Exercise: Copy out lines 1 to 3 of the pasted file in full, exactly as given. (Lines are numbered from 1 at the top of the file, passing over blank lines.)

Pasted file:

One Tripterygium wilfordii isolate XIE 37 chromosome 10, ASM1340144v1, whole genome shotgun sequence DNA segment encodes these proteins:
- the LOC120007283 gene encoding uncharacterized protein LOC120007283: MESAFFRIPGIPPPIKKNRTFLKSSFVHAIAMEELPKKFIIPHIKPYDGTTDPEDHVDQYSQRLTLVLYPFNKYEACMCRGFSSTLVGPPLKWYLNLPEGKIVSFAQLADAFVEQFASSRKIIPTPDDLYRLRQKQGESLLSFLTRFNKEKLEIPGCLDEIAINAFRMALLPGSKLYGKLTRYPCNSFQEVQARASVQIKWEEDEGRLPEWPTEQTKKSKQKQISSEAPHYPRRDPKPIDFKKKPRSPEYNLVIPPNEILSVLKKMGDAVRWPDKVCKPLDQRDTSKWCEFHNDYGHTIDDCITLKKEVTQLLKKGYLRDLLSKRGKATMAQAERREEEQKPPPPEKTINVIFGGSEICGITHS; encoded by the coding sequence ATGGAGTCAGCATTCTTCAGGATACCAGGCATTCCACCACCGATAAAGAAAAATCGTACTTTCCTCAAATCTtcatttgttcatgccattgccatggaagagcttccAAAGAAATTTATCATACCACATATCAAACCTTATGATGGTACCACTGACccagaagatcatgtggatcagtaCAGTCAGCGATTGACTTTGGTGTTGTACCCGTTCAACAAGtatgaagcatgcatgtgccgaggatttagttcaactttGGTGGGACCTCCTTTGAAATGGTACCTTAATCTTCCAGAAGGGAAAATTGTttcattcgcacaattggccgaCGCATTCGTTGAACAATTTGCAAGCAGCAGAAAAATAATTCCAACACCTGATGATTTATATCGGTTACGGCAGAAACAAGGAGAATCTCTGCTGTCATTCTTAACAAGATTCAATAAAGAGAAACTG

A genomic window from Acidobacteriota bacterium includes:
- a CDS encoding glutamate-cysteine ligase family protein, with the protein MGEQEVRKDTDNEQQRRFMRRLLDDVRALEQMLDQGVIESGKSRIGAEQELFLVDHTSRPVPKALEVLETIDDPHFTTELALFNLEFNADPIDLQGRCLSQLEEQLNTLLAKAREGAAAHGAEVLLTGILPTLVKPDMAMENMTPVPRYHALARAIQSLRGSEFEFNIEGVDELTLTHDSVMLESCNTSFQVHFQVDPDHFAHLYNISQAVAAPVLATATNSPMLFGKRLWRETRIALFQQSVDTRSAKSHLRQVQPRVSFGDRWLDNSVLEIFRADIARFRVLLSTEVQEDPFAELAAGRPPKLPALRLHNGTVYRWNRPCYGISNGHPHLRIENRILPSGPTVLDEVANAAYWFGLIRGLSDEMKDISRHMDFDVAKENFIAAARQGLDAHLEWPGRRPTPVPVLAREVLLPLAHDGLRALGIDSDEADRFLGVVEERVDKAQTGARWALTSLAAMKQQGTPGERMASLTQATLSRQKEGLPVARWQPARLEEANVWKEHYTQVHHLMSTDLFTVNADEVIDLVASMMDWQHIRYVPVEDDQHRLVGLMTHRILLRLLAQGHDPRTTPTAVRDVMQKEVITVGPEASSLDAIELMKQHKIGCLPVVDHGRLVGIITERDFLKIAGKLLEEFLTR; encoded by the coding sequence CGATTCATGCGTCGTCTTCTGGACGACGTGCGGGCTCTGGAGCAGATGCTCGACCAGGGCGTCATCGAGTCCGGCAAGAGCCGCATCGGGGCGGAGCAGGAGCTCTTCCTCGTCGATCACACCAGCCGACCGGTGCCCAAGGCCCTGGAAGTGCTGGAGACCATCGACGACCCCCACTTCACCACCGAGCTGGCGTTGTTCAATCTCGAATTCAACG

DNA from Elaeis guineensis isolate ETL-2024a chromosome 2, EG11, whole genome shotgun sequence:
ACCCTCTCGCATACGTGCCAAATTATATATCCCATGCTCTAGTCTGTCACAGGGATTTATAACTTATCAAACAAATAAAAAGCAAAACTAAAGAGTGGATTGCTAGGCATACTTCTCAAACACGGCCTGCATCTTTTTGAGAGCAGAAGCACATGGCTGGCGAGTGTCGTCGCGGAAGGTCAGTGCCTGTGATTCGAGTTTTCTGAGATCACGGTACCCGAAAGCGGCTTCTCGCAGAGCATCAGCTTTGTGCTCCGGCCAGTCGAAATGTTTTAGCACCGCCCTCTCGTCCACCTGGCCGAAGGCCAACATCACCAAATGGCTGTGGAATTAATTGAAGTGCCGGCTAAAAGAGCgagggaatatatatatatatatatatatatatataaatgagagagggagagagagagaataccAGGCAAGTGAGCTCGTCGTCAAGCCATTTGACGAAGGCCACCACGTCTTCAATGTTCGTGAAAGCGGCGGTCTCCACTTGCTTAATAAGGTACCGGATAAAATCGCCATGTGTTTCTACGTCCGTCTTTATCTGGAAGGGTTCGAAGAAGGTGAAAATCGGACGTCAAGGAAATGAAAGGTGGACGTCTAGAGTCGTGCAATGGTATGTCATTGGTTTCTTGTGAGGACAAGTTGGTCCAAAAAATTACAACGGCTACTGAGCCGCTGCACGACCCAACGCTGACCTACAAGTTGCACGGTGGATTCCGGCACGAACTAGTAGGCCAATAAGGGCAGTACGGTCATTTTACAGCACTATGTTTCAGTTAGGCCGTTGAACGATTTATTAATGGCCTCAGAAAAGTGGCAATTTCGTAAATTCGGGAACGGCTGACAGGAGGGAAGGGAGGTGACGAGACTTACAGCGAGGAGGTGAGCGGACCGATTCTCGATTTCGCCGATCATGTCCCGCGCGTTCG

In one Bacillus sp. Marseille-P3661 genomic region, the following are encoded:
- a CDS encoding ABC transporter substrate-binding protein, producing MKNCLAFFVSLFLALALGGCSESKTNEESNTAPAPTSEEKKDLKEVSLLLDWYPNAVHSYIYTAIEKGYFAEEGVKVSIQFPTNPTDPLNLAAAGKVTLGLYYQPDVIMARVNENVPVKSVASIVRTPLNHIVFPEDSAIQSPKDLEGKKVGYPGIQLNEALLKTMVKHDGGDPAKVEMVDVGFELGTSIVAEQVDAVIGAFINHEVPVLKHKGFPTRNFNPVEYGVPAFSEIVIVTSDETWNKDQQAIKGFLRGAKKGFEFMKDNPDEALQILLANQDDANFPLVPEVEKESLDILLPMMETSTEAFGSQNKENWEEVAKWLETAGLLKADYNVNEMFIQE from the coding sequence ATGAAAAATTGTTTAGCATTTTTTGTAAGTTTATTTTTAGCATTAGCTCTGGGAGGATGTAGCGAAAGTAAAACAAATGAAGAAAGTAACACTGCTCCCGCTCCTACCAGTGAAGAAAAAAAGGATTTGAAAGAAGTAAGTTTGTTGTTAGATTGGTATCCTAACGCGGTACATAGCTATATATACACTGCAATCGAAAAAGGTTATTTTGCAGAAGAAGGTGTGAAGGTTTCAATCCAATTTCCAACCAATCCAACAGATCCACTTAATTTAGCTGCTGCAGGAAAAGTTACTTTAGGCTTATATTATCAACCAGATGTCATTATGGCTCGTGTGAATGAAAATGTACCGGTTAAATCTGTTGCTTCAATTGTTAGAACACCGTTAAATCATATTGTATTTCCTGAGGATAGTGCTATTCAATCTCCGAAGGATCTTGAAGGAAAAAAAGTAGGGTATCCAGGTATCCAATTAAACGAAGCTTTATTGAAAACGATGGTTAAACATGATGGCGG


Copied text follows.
One Tripterygium wilfordii isolate XIE 37 chromosome 10, ASM1340144v1, whole genome shotgun sequence DNA segment encodes these proteins:
- the LOC120007283 gene encoding uncharacterized protein LOC120007283: MESAFFRIPGIPPPIKKNRTFLKSSFVHAIAMEELPKKFIIPHIKPYDGTTDPEDHVDQYSQRLTLVLYPFNKYEACMCRGFSSTLVGPPLKWYLNLPEGKIVSFAQLADAFVEQFASSRKIIPTPDDLYRLRQKQGESLLSFLTRFNKEKLEIPGCLDEIAINAFRMALLPGSKLYGKLTRYPCNSFQEVQARASVQIKWEEDEGRLPEWPTEQTKKSKQKQISSEAPHYPRRDPKPIDFKKKPRSPEYNLVIPPNEILSVLKKMGDAVRWPDKVCKPLDQRDTSKWCEFHNDYGHTIDDCITLKKEVTQLLKKGYLRDLLSKRGKATMAQAERREEEQKPPPPEKTINVIFGGSEICGITHS; encoded by the coding sequence ATGGAGTCAGCATTCTTCAGGATACCAGGCATTCCACCACCGATAAAGAAAAATCGTACTTTCCTCAAATCTtcatttgttcatgccattgccatggaagagcttccAAAGAAATTTATCATACCACATATCAAACCTTATGATGGTACCACTGACccagaagatcatgtggatcagtaCAGTCAGCGATTGACTTTGGTGTTGTACCCGTTCAACAAGtatgaagcatgcatgtgccgaggatttagttcaactttGGTGGGACCTCCTTTGAAATGGTACCTTAATCTTCCAGAAGGGAAAATTGTttcattcgcacaattggccgaCGCATTCGTTGAACAATTTGCAAGCAGCAGAAAAATAATTCCAACACCTGATGATTTATATCGGTTACGGCAGAAACAAGGAGAATCTCTGCTGTCATTCTTAACAAGATTCAATAAAGAGAAACTG

A genomic window from Acidobacteriota bacterium includes: